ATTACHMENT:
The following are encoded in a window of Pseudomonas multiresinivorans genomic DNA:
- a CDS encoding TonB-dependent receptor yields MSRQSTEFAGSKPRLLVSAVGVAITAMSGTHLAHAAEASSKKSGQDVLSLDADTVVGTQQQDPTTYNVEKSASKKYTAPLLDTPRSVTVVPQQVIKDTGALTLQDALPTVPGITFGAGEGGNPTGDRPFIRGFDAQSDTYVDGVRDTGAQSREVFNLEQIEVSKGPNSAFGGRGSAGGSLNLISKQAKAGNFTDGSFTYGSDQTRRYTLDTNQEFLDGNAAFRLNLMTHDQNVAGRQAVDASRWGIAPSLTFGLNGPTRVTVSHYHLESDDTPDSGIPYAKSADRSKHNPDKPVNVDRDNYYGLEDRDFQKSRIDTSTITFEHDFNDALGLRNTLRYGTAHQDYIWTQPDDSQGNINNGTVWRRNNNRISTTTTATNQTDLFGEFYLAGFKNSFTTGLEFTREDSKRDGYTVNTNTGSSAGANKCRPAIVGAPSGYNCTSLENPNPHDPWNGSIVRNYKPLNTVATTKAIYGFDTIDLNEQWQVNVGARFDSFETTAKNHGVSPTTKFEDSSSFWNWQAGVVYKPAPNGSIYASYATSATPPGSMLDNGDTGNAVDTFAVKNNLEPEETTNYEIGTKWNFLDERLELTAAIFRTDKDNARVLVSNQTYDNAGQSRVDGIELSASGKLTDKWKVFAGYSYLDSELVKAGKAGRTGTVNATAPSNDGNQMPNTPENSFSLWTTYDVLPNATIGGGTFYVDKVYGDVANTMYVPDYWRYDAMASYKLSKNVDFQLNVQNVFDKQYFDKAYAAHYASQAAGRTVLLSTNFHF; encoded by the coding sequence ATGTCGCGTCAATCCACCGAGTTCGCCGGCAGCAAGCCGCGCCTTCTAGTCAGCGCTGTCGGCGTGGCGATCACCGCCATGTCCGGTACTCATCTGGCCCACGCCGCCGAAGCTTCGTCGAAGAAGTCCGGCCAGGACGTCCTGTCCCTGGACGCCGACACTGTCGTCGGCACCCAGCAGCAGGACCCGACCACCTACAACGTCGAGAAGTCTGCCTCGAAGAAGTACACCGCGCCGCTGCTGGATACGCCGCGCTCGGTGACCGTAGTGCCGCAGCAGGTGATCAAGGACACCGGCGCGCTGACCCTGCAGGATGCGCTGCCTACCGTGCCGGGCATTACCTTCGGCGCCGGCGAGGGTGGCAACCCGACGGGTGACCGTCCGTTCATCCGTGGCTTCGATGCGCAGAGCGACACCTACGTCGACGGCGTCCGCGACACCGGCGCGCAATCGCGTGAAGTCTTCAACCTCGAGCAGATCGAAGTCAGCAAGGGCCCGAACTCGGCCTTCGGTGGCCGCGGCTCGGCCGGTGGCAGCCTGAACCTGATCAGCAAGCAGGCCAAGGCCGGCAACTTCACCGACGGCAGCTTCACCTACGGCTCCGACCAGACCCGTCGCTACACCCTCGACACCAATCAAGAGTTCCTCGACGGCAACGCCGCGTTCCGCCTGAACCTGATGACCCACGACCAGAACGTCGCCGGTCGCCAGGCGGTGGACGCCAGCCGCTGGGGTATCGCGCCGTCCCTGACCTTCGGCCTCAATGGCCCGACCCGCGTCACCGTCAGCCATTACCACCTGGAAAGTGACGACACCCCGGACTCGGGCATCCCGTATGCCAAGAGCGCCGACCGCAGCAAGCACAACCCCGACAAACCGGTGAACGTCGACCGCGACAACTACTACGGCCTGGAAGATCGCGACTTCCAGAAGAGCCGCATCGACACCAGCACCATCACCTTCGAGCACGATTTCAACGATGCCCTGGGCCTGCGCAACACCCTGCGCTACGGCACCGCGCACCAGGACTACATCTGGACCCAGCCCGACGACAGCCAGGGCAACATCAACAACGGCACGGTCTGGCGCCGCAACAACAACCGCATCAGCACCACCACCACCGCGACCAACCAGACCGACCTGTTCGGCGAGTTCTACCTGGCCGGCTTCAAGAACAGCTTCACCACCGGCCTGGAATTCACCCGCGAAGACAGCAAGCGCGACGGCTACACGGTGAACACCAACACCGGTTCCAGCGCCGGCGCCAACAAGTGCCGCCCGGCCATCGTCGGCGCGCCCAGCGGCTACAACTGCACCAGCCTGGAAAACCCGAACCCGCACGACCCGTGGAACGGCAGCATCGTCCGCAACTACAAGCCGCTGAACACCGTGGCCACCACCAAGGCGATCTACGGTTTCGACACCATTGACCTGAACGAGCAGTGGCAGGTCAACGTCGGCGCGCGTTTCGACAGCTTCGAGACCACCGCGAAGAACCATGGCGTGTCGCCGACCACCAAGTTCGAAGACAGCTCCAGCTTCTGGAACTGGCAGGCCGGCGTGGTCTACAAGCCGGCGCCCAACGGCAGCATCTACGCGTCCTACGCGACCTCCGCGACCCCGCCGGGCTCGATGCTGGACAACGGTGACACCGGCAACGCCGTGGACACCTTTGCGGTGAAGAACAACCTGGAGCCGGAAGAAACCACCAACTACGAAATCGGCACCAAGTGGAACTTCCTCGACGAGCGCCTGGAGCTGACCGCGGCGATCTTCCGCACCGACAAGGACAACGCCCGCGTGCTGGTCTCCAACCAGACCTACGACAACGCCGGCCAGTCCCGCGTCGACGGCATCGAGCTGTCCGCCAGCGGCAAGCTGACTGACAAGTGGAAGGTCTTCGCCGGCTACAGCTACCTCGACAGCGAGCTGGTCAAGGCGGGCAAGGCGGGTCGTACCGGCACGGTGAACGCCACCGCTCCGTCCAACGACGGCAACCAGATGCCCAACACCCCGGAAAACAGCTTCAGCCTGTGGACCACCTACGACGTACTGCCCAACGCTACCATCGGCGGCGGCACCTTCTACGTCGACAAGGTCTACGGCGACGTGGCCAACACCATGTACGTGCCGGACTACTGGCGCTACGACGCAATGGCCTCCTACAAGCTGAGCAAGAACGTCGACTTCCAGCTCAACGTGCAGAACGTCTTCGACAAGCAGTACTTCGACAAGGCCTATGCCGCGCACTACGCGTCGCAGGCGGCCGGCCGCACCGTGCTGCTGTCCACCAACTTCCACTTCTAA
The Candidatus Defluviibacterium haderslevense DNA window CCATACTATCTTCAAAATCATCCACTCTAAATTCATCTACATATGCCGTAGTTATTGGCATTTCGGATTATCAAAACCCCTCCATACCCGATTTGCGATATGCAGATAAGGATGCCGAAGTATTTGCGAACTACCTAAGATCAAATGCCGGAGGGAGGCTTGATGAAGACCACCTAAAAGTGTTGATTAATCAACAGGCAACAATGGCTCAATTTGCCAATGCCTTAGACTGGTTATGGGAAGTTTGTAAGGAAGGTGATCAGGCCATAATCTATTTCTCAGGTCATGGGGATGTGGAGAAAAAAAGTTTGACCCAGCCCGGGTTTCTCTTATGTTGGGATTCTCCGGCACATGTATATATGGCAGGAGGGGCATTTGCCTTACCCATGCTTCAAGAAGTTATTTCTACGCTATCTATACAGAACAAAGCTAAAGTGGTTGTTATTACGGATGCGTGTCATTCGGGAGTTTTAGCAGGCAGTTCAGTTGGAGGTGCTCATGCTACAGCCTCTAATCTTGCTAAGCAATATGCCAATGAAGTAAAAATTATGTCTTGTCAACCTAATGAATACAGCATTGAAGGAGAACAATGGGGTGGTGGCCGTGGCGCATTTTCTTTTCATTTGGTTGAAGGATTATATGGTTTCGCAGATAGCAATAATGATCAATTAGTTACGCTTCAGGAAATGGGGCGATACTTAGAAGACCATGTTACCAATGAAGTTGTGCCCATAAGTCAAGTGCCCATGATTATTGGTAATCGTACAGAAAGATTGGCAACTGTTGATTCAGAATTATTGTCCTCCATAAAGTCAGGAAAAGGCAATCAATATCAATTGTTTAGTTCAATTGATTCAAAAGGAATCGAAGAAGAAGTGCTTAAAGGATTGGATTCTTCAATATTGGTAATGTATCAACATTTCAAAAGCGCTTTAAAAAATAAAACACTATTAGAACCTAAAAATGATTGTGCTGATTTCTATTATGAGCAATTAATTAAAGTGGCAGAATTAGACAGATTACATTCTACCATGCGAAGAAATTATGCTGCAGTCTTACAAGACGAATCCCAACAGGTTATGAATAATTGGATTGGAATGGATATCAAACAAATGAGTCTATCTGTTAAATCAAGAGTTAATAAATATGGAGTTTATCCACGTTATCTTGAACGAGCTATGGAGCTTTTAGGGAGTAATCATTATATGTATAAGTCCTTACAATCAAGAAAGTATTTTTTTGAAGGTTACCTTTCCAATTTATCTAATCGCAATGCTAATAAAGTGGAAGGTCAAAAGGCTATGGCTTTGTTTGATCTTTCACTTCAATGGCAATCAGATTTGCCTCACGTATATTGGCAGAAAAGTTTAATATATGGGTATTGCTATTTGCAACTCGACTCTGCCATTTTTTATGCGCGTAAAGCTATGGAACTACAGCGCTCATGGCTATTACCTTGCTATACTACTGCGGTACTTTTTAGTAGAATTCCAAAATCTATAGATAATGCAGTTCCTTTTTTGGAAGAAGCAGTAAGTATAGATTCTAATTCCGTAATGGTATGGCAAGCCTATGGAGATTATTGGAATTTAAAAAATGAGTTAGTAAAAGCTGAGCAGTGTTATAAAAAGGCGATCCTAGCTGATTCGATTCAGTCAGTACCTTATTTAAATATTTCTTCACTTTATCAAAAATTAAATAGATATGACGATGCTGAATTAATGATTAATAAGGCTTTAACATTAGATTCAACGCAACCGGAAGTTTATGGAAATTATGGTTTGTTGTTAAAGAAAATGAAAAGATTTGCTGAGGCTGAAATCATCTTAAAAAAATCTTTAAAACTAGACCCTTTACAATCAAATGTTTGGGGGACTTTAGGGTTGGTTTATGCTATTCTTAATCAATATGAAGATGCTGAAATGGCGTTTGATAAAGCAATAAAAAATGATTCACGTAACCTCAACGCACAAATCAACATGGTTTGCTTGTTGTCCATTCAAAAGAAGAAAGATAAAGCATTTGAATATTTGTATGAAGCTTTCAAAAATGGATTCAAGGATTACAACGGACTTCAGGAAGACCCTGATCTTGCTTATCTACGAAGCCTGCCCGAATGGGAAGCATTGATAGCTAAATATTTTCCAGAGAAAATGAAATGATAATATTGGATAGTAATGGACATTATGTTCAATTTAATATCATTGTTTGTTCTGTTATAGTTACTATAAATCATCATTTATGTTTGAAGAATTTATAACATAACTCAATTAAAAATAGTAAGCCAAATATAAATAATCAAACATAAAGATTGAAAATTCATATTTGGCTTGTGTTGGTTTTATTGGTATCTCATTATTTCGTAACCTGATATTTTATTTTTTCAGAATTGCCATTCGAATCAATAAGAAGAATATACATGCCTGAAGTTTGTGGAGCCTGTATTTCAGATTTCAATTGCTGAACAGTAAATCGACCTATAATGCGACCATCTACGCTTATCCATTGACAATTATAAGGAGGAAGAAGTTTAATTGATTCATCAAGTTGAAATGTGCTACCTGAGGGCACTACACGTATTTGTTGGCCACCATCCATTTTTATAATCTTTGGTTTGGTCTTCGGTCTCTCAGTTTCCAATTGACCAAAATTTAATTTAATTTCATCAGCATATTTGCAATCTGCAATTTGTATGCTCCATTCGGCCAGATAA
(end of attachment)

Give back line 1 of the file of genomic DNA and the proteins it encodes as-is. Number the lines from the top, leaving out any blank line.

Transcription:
The following are encoded in a window of Pseudomonas multiresinivorans genomic DNA: